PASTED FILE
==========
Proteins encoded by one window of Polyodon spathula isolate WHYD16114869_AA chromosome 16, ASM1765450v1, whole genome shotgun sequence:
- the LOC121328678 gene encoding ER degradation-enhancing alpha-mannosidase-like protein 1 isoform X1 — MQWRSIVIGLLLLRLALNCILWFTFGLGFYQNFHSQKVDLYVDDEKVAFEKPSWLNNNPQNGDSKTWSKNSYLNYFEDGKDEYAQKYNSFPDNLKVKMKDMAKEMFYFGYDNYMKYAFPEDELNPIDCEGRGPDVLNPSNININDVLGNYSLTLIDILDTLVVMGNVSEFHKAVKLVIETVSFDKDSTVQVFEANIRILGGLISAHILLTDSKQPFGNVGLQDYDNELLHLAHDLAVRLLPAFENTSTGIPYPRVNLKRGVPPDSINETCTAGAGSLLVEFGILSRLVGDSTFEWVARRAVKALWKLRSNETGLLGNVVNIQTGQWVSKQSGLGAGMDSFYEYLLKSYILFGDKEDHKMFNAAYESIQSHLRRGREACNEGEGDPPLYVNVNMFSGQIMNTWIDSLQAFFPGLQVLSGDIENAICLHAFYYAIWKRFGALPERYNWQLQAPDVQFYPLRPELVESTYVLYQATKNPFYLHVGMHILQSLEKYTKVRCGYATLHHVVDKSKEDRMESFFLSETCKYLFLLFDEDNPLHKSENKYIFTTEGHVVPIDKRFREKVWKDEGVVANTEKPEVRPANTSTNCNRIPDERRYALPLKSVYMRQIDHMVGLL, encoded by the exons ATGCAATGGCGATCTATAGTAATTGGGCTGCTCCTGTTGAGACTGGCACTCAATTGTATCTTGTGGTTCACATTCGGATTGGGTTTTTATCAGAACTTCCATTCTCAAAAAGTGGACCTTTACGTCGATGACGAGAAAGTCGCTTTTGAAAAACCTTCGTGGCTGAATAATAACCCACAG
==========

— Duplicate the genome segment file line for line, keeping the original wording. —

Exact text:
Proteins encoded by one window of Polyodon spathula isolate WHYD16114869_AA chromosome 16, ASM1765450v1, whole genome shotgun sequence:
- the LOC121328678 gene encoding ER degradation-enhancing alpha-mannosidase-like protein 1 isoform X1 — MQWRSIVIGLLLLRLALNCILWFTFGLGFYQNFHSQKVDLYVDDEKVAFEKPSWLNNNPQNGDSKTWSKNSYLNYFEDGKDEYAQKYNSFPDNLKVKMKDMAKEMFYFGYDNYMKYAFPEDELNPIDCEGRGPDVLNPSNININDVLGNYSLTLIDILDTLVVMGNVSEFHKAVKLVIETVSFDKDSTVQVFEANIRILGGLISAHILLTDSKQPFGNVGLQDYDNELLHLAHDLAVRLLPAFENTSTGIPYPRVNLKRGVPPDSINETCTAGAGSLLVEFGILSRLVGDSTFEWVARRAVKALWKLRSNETGLLGNVVNIQTGQWVSKQSGLGAGMDSFYEYLLKSYILFGDKEDHKMFNAAYESIQSHLRRGREACNEGEGDPPLYVNVNMFSGQIMNTWIDSLQAFFPGLQVLSGDIENAICLHAFYYAIWKRFGALPERYNWQLQAPDVQFYPLRPELVESTYVLYQATKNPFYLHVGMHILQSLEKYTKVRCGYATLHHVVDKSKEDRMESFFLSETCKYLFLLFDEDNPLHKSENKYIFTTEGHVVPIDKRFREKVWKDEGVVANTEKPEVRPANTSTNCNRIPDERRYALPLKSVYMRQIDHMVGLL, encoded by the exons ATGCAATGGCGATCTATAGTAATTGGGCTGCTCCTGTTGAGACTGGCACTCAATTGTATCTTGTGGTTCACATTCGGATTGGGTTTTTATCAGAACTTCCATTCTCAAAAAGTGGACCTTTACGTCGATGACGAGAAAGTCGCTTTTGAAAAACCTTCGTGGCTGAATAATAACCCACAG